Women and Apologetics (2)

Women and Apologetics (2) January 26, 2019


GBH Bldg. BYU Provo
The Gordon B. Hinckley Alumni Center on the campus of Brigham Young University, in Provo, Utah, where I’m currently sitting.    (Wikimedia Commons public domain image)


Continuing with some thoughts on the subject:


Frankly, men tend to dominate apologetics because men are more inclined to be combative and more interested in certain styles of dispute.  This really isn’t open to question, I think.  It shows up in international politics, in crime statistics, in sports, and so forth.  It appears already in children, when boys roughhouse and make weapons out of sticks while girls . . .  play in other ways.  (I’m trying to avoid political incorrectness here.)  I saw a cartoon once — I haven’t been able to find it today — in which a husband is indicating how he and his wife divide up the responsibilities in their ordinary middle class home; his wife manages the house, the family budget, the family diet, the education of the children, vacation planning, and the like, while he concentrates on government economic policy, presidential politics, and appointments to the Supreme Court.  Put another way: my own very level-headed and effective wife finds my more obsessive critics simply ridiculous and can’t figure out why in the world I pay them even the slightest attention.


It’s not all gender-based, of course.  I was always amazed, in talking with the late great Richard Lloyd Anderson, to see how serenely unconcerned he was with the harshness of certain criticisms made of him and his work.  I would call his attention to some recent attack or other leveled at him, and he would be surprised to hear of it.  “Really?  Maybe I’ll have to look at that sometime.”


But, of course, testosterone — if that’s a relevant factor here — is more relevant to polemics in particular than to apologetics in general.  Apologetic scholarship isn’t necessarily polemical or combative.  It has nothing to do, necessarily, with what some are now calling “toxic masculinity.”


So I come to the Interpreter Foundation.


From time to time, certain folks like to criticize today’s Interpreter Foundation because its writers and its leadership are preponderantly male.  And this is undeniably true.  The critics’ insinuation is that, whether deliberately or out of sheer, unreflective, chauvinistic, patriarchal bias, we exclude women.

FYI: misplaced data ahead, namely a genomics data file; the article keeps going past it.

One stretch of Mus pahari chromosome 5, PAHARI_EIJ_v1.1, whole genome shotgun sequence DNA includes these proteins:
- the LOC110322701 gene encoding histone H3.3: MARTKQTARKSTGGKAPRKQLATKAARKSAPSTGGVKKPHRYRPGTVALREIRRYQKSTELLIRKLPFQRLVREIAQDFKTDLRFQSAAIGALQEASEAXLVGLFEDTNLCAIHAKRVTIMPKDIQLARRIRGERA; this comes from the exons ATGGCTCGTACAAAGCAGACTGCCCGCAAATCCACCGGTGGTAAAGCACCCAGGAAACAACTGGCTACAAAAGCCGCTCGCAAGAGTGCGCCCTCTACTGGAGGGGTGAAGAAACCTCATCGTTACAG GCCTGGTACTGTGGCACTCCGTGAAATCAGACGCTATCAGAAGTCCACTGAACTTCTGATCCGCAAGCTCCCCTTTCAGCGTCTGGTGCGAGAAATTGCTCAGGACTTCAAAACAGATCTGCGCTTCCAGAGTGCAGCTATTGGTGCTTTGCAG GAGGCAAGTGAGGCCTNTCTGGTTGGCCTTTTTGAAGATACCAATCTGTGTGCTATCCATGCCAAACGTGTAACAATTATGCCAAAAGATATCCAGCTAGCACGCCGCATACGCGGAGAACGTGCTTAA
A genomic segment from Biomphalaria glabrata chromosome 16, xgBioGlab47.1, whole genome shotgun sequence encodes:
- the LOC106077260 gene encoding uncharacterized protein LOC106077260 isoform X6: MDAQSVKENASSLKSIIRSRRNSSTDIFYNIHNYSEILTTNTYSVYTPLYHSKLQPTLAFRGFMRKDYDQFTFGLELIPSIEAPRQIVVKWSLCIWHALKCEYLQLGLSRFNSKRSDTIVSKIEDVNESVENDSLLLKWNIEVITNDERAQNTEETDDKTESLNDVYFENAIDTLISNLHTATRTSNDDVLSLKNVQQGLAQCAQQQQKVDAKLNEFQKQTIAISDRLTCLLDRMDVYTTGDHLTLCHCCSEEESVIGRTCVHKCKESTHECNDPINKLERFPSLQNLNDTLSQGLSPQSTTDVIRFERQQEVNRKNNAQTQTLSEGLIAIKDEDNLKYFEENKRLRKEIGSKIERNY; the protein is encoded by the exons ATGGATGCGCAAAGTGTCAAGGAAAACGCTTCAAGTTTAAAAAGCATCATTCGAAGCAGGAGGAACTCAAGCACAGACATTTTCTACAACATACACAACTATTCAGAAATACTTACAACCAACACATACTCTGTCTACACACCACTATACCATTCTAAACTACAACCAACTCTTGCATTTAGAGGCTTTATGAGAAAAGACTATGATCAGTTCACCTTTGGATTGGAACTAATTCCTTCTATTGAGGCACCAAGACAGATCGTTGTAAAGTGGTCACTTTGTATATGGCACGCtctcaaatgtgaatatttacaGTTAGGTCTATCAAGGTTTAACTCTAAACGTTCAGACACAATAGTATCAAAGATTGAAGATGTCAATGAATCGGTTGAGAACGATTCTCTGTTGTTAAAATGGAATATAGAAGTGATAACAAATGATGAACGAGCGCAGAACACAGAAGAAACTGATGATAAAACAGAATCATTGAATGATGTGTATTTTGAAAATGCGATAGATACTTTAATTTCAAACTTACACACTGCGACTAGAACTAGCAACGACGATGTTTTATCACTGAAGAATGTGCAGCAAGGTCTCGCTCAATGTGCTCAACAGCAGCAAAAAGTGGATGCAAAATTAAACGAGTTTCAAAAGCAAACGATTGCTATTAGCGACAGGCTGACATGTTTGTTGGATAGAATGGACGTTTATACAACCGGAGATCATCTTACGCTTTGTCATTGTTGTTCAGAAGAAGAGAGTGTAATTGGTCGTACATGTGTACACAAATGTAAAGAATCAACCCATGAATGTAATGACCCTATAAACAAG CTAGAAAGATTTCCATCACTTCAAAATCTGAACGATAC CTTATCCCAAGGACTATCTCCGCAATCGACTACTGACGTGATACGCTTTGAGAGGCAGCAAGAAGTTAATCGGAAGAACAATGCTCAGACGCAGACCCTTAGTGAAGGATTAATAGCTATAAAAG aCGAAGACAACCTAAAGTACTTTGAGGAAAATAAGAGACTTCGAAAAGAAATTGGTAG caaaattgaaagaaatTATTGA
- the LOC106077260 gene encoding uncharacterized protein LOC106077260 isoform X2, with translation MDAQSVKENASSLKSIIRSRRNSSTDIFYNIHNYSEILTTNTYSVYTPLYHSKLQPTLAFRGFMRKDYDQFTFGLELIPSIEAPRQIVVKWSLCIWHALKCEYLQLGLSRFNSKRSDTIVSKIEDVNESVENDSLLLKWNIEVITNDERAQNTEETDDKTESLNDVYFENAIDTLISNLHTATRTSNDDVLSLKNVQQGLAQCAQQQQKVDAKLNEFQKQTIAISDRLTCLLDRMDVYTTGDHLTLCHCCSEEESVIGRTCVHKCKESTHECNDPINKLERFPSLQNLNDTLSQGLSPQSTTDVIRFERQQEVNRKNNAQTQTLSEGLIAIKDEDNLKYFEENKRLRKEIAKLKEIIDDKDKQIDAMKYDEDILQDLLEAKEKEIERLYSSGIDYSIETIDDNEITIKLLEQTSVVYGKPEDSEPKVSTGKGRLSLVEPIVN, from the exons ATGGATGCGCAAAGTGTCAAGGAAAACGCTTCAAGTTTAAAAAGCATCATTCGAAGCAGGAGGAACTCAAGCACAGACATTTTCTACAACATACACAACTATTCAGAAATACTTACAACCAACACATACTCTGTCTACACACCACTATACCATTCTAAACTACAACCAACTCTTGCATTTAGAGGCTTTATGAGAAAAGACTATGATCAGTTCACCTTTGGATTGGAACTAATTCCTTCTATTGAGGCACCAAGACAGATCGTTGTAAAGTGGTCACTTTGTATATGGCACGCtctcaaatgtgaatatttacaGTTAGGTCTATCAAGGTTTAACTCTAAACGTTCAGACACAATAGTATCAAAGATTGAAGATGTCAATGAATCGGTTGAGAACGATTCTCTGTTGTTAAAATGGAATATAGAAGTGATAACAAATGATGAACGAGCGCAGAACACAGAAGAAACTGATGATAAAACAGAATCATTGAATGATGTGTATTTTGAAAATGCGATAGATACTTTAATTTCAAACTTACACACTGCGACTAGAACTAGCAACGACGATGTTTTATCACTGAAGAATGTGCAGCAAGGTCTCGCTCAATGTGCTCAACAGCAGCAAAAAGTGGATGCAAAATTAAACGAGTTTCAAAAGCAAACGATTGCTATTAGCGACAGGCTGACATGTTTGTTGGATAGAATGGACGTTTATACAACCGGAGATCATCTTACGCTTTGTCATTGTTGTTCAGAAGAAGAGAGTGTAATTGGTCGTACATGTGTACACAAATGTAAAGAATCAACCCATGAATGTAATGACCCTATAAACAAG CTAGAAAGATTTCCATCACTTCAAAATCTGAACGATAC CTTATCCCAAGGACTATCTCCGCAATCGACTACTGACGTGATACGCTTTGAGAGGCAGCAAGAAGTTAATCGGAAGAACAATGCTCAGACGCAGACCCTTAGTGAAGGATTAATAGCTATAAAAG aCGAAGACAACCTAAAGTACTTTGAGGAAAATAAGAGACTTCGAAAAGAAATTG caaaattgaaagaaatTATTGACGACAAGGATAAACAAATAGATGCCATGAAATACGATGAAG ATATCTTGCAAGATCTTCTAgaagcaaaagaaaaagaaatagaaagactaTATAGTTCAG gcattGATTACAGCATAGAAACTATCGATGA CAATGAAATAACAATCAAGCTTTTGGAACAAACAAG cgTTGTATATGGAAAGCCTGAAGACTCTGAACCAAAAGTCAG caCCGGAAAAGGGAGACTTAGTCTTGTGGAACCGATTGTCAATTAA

The subject has come up again lately because of a specific case involving a woman who apparently volunteered for a time to copyedit some of the manuscripts submitted to us.  (We don’t have a “staff.”  We have no brick and mortar office.  We rely almost entirely upon volunteers.)  She was, I’m told, a very good editor.   Apparently, though, she backed away from volunteering for us, a few months ago, on the grounds that she was just too busy.  And now she’s publicly announced that she’s left the Church.  (So far as I can tell, her departure is connected to her stance on gay rights and perhaps on gender issues more broadly.  I can’t really say; I don’t know her and have never met or, to the best of my knowledge, interacted with her.)


Is it the policy of Interpreter to exclude women?  Absolutely not.


But we can only engage as volunteers people who volunteer to be engaged.


We can only accept and publish manuscripts that have been submitted to us in the first place, and we have no control whatever over who sends work to us for consideration.  For a few years, the Interpreter Foundation offered an annual prize designed to encourage female writers.  (It was largely, though not entirely, sponsored by my wife and me.)  We discovered, though, that the supply of female writing was, as an economist might say, relatively inelastic.  If our prize had any effect on the number of submissions from women at all, that effect was negligible.  Perhaps things would have been different if the prize had been significantly larger.  I can easily imagine, for instance, that an annual prize of a million dollars might have had a measurable impact.  But we did what we could.


And we’ve lost several people over the years for various reasons, including a few women.  One, a seasoned professional editor who was serving as a volunteer copyeditor, died.  (Interpreter’s board of trustees has no jurisdiction in such matters.)  Another, whose participation I miss very much, is busily involved these days with a small but very lively toddler and a new baby.  (Interpreter’s board of trustees will not demand that she neglect them.)


Even so, we’ve published work by a number of women, and a number of women are involved in our efforts (e.g., managing our peer review, managing our editorial process, volunteering as editors, helping with donor relations, and participating in our scripture roundtables, podcasts, and radio broadcasts).


But we’ve never had as many women involved as we would have liked and we would welcome more manuscript submissions from female writers.  Very, very much, in fact.  We like articles from a variety of perspectives; they help us to see things that, from our own point of view, we might have missed.  And we appreciate input on Foundation decisions from different viewpoints.  We impose no barriers whatever based on gender, ethnicity, age, academic background, nationality, place of residence, or preference in breakfast cereals.  We’re simply looking to encourage and publish high quality, faithful scholarship.


(To be continued.)



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